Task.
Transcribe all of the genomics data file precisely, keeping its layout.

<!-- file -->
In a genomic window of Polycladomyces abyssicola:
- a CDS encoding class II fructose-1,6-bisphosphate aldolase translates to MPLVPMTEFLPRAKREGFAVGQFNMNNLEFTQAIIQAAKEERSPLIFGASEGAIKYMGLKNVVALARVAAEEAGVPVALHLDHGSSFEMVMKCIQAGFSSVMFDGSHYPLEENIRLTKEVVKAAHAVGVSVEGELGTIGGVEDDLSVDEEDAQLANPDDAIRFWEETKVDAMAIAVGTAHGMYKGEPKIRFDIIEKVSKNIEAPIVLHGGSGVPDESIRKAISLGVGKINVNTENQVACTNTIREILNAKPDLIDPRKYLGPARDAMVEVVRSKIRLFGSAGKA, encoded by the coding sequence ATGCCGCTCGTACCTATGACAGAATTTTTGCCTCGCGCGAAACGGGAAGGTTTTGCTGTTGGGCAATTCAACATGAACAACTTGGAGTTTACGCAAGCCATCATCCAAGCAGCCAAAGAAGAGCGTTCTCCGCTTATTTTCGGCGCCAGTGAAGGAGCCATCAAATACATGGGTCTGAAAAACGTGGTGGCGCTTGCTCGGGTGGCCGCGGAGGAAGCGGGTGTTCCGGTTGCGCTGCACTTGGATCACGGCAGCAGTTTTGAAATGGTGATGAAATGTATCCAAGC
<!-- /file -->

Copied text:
In a genomic window of Polycladomyces abyssicola:
- a CDS encoding class II fructose-1,6-bisphosphate aldolase translates to MPLVPMTEFLPRAKREGFAVGQFNMNNLEFTQAIIQAAKEERSPLIFGASEGAIKYMGLKNVVALARVAAEEAGVPVALHLDHGSSFEMVMKCIQAGFSSVMFDGSHYPLEENIRLTKEVVKAAHAVGVSVEGELGTIGGVEDDLSVDEEDAQLANPDDAIRFWEETKVDAMAIAVGTAHGMYKGEPKIRFDIIEKVSKNIEAPIVLHGGSGVPDESIRKAISLGVGKINVNTENQVACTNTIREILNAKPDLIDPRKYLGPARDAMVEVVRSKIRLFGSAGKA, encoded by the coding sequence ATGCCGCTCGTACCTATGACAGAATTTTTGCCTCGCGCGAAACGGGAAGGTTTTGCTGTTGGGCAATTCAACATGAACAACTTGGAGTTTACGCAAGCCATCATCCAAGCAGCCAAAGAAGAGCGTTCTCCGCTTATTTTCGGCGCCAGTGAAGGAGCCATCAAATACATGGGTCTGAAAAACGTGGTGGCGCTTGCTCGGGTGGCCGCGGAGGAAGCGGGTGTTCCGGTTGCGCTGCACTTGGATCACGGCAGCAGTTTTGAAATGGTGATGAAATGTATCCAAGC